Sebert Edmund Bray born in Goodmayes, the son of an ironmonger's commercial traveller. He married in 1939 and had a daughter. He joined the army, was commissioned in 1941 and went overseas in December 1943. He participated in fighting in Italy and was fatally wounded in January 1945 at Monte Grande. His home was in Rectory Lane.
Sebert Edmund BRAY, Lieutenant, 2/7th Battalion, Middlesex Regiment
(formerley of the Devonshire Regiment). Killed by 'friendly fire' in Italy. Aged 34
By May 1944 the Battalion had been reorganised into five companies, as opposed to the Support Group system of the Anzio Beachhead, and though still commanding the same men, he was now Platoon Commander of what had been renamed "4 Platoon"
The first photograph (below left) was taken 5th or 7th June 1944, when the Allies had just taken Rome. It features 14 soldiers of his Platoon (4 Platoon), in front of the Basilica of Saint Paul Outside The Walls, Rome. Sebert is the second soldier from the right. The annotation by Corporal Frank ‘Doug’ Towner shows that Sebert was known as ‘the Guvnor’.
The second photograph (below) was taken around August 1944, just before the Battalion went back into the line in Florence. It shows four of the five main officers of `B´ Company in their "`B´ Company Mess. left to right: Lieutenant John "Jock" Smith (from Glasgow), Lt. Bray, Major Edward Bruce (Company Commander) and Lieutenant James Hill (from Stillington, Co. Durham). Sadly, Lt. "Jock" Smith was killed just north of Florence on 1st September 1944.
Sebert was born in Goodmayes in 1910, the son of Alfred Herbert Bray (1869-1931) and Emma Edith Bray (nee Wood).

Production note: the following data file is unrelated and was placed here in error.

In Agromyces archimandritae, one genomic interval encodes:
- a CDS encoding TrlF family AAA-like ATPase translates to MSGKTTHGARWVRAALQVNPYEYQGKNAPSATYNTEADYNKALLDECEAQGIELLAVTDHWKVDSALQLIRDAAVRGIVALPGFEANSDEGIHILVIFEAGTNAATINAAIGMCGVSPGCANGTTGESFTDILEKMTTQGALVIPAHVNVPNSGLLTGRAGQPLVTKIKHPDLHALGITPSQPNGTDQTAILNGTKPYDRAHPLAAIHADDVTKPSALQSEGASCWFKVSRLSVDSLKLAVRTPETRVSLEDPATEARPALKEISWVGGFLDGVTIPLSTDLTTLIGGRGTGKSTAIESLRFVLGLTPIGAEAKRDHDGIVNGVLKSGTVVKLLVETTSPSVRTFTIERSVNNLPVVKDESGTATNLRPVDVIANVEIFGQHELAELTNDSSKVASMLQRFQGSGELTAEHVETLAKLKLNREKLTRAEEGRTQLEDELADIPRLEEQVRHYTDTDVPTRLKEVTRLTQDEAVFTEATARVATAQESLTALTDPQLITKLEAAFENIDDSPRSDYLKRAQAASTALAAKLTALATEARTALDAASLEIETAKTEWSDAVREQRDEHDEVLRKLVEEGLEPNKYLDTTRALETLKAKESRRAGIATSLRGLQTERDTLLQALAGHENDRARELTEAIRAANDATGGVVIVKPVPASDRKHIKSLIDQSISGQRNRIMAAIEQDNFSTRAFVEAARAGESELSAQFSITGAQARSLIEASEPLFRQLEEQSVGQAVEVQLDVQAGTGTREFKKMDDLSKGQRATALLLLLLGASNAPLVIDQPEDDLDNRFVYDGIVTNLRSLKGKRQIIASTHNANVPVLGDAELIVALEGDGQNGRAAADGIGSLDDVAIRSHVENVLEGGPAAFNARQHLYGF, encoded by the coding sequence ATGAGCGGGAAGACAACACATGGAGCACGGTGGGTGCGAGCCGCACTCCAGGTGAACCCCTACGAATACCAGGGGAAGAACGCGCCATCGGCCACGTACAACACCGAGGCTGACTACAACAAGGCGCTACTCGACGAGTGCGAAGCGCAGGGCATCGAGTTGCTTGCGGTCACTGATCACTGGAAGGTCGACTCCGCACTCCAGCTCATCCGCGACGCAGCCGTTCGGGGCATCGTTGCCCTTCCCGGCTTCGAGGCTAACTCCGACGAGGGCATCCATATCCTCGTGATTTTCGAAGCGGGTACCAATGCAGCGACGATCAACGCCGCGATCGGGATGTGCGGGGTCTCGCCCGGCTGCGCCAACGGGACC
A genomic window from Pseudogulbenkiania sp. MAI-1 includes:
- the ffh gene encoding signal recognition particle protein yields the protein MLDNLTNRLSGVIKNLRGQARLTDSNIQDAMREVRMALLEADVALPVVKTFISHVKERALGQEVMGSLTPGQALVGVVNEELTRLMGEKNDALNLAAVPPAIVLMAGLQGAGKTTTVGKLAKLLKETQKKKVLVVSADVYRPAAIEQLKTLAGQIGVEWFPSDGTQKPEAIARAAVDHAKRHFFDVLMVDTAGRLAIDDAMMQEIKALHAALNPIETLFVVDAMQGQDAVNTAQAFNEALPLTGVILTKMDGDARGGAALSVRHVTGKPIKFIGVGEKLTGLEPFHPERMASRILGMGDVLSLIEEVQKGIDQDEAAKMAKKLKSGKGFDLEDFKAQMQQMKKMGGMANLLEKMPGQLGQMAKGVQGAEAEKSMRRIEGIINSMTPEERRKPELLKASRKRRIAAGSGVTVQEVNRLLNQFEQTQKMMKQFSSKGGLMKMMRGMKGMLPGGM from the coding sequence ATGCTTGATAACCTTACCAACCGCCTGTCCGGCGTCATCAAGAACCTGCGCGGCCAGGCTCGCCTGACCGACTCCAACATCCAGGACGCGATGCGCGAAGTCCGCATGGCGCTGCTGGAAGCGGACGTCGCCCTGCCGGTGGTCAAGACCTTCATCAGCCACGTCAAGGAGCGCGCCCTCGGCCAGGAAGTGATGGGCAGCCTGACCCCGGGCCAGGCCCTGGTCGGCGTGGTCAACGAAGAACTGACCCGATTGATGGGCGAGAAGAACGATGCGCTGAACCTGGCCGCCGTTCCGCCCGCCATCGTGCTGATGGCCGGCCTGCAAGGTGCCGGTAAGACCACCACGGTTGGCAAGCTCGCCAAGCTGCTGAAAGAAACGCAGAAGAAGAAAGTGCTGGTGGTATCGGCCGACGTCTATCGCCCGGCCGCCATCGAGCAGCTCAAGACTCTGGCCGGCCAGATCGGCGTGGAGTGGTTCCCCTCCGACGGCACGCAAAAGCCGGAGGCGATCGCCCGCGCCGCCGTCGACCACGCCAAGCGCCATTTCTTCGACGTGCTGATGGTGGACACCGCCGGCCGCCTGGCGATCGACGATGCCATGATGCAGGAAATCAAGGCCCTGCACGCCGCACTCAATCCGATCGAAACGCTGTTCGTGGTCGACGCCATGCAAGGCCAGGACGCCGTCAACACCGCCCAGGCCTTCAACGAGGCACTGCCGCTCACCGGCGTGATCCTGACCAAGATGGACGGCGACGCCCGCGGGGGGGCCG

He was baptised on 27th November 1910 at St. Chad’s Church, Chadwell Heath. At the time his father was a commercial traveller living at 80 Blythswood Road in Goodmayes.
His parents had married in Stepney, east London in 1900. Sebert had four siblings including Edna Edith Bray (born in London in 1901), Elwyn Lovelace Bray (born in London in 1903), and Alfreda Evelyn Bray (born in Goodmayes in 1908).
In 1911 the census recorded five month-old Sebert living with his parents, three elder siblings and an aunt still at 80 Blythswood Road. At the time his father was a commercial traveller for an ironmongers.
As a youth Sebert was a member of the Seven Kings and Goodmayes Scouts.
In 1939 he married Doris Sheila Iron in Essex.
Sebert was given an emergency commission into The Devonshire Regiment as a Second Lieutenant on 18th October
1941. He transferred to the 2/7th Battalion, Middlesex Regiment on 1st October 1942.
Prior to going overseas in December 1943 his home was at Garden Cottage in Rectory Lane, Chelmsford.
The photograph above appeared in the Essex Chronicle in October 1944. The accompanying article read:
“One of our fighting men. Lieut. Sebert Edmund Bray, of Garden Cottage, Rectory Lane, Chelmsford, went overseas last December with the Middlesex Regiment. He is now with the Eighth Army in the fighting on the road to Bologna. This War Office picture shows him in a mechanised column on the Florence-Bologna road, ‘where (says the official caption) faces of dispatch riders and drivers of open vehicles soon get covered with dust from the road.’ Lieut. Bray is in the early thirties. He is married, and there is a three months’ old baby girl, whom he has not yet seen.”
He took over command of 7 Platoon (Medium Machine Guns) of `B´ Support Group on the Anzio Beachhead at the end of February 1944.
Sebert was wounded at Monte Grande by Allied fire when he walked in front of an infantry platoon as they cleared their guns on 5th January 1945 dying the following day. He,was aged 34. In September 2007 Private Ben Sculpher recalled the incident:
“At one stage my officer was Lieutenant Bray. I was in the area the day he was killed. He said to us “Now listen, I want you all to spread out and be careful. This is our last position as we are moving out after this one.”
But immediately after we ́d moved into our positions, he was walking along, around the cemetery area, it was. He was inspecting the two sections and suddenly our own guns opened up, firing down the hill and Lt. Bray was hit. I remember being with “Busty” Sweeting in one of the dugouts nearby at the time when Sergeant Batchelor came in and told us the news of poor Lt. Bray ́s death.”
Today Sebert lies in Bologna War Cemetery in Italy (Grave: V, C, 5.). His widow died in 1998.